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Twitter’s latest DM scam; How to protect yourself and followers

Twitter spam
Twitter spam
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Another scam has become rampant on Twitter over the past few days, with a spate of direct messages being unlawfully sent via hi-jacked Twitter accounts. The majority of messages read “guaranteed. make $3,000 to $8,000 a month from home” or similar, and it’s well advised that follow-through links within not be clicked.

The follow-through links load typical #getrichquick websites that request the user to part with a small amount of money secured with the promise of a larger return, albeit one which never occurs. Luckily, many URL shorteners, like Twitter’s official t.co and Tiny URL, recognise some of the links as spam and warn users before continuing.

Here’s The Sociable’s short and simple guide to protecting yourself and your followers on Twitter.

1. The most important thing you can do to protect yourself on Twitter is to revoke access to third-party services you may have granted involuntarily or by mistake. Granting access to an unsavoury application will give it full control to send tweets and direct messages from your account. Go down through your list of applications, as guided below, and revoke access to those services you don’t recognise. Be ruthless, you can always re-authenticate in the future if needed.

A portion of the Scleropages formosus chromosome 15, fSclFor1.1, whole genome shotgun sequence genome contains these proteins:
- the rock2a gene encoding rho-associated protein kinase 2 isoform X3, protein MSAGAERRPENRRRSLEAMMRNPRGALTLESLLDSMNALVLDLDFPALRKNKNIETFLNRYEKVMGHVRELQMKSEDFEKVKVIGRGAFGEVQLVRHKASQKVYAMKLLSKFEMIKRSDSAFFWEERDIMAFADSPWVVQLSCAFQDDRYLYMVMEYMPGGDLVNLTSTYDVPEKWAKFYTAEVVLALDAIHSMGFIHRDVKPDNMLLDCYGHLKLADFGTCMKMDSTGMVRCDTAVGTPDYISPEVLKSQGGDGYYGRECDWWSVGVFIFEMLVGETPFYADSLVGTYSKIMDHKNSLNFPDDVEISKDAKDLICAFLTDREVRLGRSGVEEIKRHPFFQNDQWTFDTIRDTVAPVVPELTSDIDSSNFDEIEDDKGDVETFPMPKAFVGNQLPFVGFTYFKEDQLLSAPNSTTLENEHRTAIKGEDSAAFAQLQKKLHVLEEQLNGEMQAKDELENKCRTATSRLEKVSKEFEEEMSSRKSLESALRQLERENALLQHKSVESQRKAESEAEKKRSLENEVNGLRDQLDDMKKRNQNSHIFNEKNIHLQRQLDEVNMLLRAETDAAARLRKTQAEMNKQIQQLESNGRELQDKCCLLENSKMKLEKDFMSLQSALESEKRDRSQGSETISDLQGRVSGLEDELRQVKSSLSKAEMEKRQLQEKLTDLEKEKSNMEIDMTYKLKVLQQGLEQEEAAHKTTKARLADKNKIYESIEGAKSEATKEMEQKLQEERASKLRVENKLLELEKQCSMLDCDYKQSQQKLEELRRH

Navigate to your Twitter settings page
Navigate to your Twitter settings page
Click the Applications tabs then review all allowed third-party services
Click the Applications tabs then review all allowed third-party services

2. This one is obvious but changing your Twitter login password from time to time is advised. Choose an alpha-numerical combination that’s at least eight characters long.

3. If you receive any suspicious direct messages from people you follow don’t click any links and certainly don’t part with any money!

2 Comments

  1. […] How to protect yourself & followers from Twitter’s latest DM scam: Another scam has become rampant on Twitter over the past few days, with a spat of direct messages being unlawfully sent via hi-jacked Twitter accounts. The majority of messages read “guaranteed. make $3,000 to $8,000 a month from home”[/i] or similar, and it’s well advised that follow-through links within not be clicked.The follow-through links load typical #getrichquick websites that request the user to part with a small amount of money secured with the promise of a larger return, albeit one which never occurs. Luckily, many URL shorteners, like Twitter’s officialt.co and Tiny URL, recognise some of the links as spam and warn users before continuing. Source: sociable.co […]

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Darren McCarra
Darren McCarra is co-editor of The Sociable. He has a keen interest in photography, all things mobile, and writing about technology and social media. You can follow him on Twitter, Facebook and Google+.